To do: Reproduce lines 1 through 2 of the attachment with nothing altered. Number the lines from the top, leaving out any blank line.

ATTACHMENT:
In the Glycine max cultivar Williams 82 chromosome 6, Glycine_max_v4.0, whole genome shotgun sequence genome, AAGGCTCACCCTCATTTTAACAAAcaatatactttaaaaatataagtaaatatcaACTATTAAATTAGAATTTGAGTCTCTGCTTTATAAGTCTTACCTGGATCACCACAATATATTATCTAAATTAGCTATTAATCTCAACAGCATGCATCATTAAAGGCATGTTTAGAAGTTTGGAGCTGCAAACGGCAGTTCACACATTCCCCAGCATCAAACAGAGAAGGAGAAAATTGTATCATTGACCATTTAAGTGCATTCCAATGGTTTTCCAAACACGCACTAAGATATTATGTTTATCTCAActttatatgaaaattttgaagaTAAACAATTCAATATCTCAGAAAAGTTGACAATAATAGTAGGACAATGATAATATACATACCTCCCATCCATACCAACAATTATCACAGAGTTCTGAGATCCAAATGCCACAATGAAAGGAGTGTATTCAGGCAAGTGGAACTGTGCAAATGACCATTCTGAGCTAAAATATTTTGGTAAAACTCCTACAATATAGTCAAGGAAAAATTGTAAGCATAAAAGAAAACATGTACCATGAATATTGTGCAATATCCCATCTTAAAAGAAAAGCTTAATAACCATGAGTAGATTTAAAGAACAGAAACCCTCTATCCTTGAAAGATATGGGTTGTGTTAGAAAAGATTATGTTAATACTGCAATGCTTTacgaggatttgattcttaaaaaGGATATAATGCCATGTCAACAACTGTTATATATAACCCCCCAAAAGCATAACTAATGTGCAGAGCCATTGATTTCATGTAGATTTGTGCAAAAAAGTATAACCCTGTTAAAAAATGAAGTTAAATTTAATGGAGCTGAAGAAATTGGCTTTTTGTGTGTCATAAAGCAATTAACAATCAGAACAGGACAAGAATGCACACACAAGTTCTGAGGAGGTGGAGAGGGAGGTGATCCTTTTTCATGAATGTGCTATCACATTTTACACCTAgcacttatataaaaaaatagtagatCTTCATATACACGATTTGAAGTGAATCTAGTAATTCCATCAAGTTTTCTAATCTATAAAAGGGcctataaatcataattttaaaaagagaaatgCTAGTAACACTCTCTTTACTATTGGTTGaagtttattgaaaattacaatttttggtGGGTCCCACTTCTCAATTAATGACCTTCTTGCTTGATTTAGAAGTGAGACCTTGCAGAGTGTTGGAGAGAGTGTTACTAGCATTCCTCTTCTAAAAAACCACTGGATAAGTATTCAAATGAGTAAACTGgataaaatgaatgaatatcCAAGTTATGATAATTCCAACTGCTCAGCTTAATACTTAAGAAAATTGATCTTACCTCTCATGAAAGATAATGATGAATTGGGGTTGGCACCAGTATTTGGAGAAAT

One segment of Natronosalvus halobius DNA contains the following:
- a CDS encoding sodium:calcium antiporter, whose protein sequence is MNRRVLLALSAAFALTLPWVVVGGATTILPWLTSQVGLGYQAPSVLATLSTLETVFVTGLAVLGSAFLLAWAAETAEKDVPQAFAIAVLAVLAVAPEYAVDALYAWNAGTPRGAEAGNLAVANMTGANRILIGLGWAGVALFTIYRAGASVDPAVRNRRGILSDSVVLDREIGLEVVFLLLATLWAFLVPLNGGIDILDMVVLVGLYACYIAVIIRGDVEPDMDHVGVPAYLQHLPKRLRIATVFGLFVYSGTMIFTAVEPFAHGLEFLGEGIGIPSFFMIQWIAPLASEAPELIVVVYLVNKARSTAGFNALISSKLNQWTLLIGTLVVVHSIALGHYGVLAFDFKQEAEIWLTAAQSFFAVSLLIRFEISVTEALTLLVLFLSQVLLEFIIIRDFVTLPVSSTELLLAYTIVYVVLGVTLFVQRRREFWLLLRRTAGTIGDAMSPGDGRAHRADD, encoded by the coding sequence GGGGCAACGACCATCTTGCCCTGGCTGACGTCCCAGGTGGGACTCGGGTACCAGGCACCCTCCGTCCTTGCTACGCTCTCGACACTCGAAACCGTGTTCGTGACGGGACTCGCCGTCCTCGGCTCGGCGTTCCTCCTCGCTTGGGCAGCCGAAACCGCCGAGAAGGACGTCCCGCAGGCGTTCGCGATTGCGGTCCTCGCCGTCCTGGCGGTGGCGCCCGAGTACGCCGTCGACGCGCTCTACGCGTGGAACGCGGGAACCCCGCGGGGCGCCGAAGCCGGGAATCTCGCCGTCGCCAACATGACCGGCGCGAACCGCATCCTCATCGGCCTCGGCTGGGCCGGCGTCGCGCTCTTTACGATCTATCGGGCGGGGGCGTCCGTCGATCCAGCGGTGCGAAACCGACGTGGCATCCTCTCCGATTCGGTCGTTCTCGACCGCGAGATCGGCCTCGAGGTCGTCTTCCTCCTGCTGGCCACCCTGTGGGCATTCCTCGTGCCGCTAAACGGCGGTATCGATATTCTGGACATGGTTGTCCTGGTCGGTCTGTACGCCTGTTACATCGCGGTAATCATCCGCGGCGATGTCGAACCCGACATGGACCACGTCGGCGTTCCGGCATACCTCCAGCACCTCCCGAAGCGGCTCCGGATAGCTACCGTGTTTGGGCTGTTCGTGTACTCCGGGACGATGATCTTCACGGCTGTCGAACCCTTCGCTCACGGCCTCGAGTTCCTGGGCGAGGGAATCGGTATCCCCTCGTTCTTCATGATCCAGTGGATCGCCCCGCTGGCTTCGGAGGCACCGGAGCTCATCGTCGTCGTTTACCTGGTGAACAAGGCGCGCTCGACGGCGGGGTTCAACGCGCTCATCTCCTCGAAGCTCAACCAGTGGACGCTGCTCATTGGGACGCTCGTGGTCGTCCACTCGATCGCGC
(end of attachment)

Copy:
In the Glycine max cultivar Williams 82 chromosome 6, Glycine_max_v4.0, whole genome shotgun sequence genome, AAGGCTCACCCTCATTTTAACAAAcaatatactttaaaaatataagtaaatatcaACTATTAAATTAGAATTTGAGTCTCTGCTTTATAAGTCTTACCTGGATCACCACAATATATTATCTAAATTAGCTATTAATCTCAACAGCATGCATCATTAAAGGCATGTTTAGAAGTTTGGAGCTGCAAACGGCAGTTCACACATTCCCCAGCATCAAACAGAGAAGGAGAAAATTGTATCATTGACCATTTAAGTGCATTCCAATGGTTTTCCAAACACGCACTAAGATATTATGTTTATCTCAActttatatgaaaattttgaagaTAAACAATTCAATATCTCAGAAAAGTTGACAATAATAGTAGGACAATGATAATATACATACCTCCCATCCATACCAACAATTATCACAGAGTTCTGAGATCCAAATGCCACAATGAAAGGAGTGTATTCAGGCAAGTGGAACTGTGCAAATGACCATTCTGAGCTAAAATATTTTGGTAAAACTCCTACAATATAGTCAAGGAAAAATTGTAAGCATAAAAGAAAACATGTACCATGAATATTGTGCAATATCCCATCTTAAAAGAAAAGCTTAATAACCATGAGTAGATTTAAAGAACAGAAACCCTCTATCCTTGAAAGATATGGGTTGTGTTAGAAAAGATTATGTTAATACTGCAATGCTTTacgaggatttgattcttaaaaaGGATATAATGCCATGTCAACAACTGTTATATATAACCCCCCAAAAGCATAACTAATGTGCAGAGCCATTGATTTCATGTAGATTTGTGCAAAAAAGTATAACCCTGTTAAAAAATGAAGTTAAATTTAATGGAGCTGAAGAAATTGGCTTTTTGTGTGTCATAAAGCAATTAACAATCAGAACAGGACAAGAATGCACACACAAGTTCTGAGGAGGTGGAGAGGGAGGTGATCCTTTTTCATGAATGTGCTATCACATTTTACACCTAgcacttatataaaaaaatagtagatCTTCATATACACGATTTGAAGTGAATCTAGTAATTCCATCAAGTTTTCTAATCTATAAAAGGGcctataaatcataattttaaaaagagaaatgCTAGTAACACTCTCTTTACTATTGGTTGaagtttattgaaaattacaatttttggtGGGTCCCACTTCTCAATTAATGACCTTCTTGCTTGATTTAGAAGTGAGACCTTGCAGAGTGTTGGAGAGAGTGTTACTAGCATTCCTCTTCTAAAAAACCACTGGATAAGTATTCAAATGAGTAAACTGgataaaatgaatgaatatcCAAGTTATGATAATTCCAACTGCTCAGCTTAATACTTAAGAAAATTGATCTTACCTCTCATGAAAGATAATGATGAATTGGGGTTGGCACCAGTATTTGGAGAAAT

One segment of Natronosalvus halobius DNA contains the following: